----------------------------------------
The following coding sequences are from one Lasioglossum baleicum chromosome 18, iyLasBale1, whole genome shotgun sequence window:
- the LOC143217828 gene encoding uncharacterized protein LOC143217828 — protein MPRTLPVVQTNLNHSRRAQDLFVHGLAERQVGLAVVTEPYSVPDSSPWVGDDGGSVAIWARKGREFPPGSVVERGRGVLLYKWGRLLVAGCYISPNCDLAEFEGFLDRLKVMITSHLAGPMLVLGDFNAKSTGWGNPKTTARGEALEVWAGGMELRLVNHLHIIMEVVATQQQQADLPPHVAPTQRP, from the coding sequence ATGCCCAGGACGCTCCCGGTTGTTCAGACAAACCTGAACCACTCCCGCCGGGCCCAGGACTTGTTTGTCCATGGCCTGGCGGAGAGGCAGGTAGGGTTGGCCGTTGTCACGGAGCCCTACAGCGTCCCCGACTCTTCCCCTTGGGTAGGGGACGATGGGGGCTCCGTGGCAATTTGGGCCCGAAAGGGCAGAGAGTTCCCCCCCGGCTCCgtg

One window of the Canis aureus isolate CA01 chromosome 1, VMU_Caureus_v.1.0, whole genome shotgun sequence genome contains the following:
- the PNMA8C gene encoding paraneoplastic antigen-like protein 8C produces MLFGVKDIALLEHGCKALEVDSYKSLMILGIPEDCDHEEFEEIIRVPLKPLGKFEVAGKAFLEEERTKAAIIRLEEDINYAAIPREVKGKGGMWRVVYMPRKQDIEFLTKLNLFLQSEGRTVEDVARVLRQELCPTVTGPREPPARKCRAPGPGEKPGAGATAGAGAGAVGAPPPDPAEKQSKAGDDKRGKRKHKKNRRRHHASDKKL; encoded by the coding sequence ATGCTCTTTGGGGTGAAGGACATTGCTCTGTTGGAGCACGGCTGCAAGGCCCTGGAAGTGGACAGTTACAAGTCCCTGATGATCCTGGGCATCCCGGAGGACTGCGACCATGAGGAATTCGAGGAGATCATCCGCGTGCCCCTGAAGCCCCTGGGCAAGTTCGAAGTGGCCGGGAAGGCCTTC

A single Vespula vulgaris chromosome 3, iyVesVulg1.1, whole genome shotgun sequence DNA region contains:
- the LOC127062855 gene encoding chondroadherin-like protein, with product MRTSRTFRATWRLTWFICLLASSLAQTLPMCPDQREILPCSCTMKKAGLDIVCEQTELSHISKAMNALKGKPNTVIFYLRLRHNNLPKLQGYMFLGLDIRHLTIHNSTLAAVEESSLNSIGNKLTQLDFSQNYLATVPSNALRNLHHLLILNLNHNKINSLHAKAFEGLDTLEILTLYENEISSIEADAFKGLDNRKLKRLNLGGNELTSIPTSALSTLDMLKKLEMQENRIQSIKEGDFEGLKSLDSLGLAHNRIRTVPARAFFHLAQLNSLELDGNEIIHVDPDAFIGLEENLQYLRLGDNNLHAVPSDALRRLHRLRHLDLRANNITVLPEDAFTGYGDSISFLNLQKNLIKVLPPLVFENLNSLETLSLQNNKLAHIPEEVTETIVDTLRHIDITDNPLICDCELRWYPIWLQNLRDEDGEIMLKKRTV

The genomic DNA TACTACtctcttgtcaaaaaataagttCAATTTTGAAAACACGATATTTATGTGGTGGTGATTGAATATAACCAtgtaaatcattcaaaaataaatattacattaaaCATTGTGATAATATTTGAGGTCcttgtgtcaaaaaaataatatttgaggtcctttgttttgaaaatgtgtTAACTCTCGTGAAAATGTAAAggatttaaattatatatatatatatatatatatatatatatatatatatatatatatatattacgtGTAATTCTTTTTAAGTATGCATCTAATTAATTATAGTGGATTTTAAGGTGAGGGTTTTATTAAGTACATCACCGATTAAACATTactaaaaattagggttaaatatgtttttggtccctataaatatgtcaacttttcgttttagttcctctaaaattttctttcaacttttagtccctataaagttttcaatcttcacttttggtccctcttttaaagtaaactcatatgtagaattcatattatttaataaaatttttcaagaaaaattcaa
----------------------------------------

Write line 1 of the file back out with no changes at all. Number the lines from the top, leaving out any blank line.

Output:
The following coding sequences are from one Lasioglossum baleicum chromosome 18, iyLasBale1, whole genome shotgun sequence window: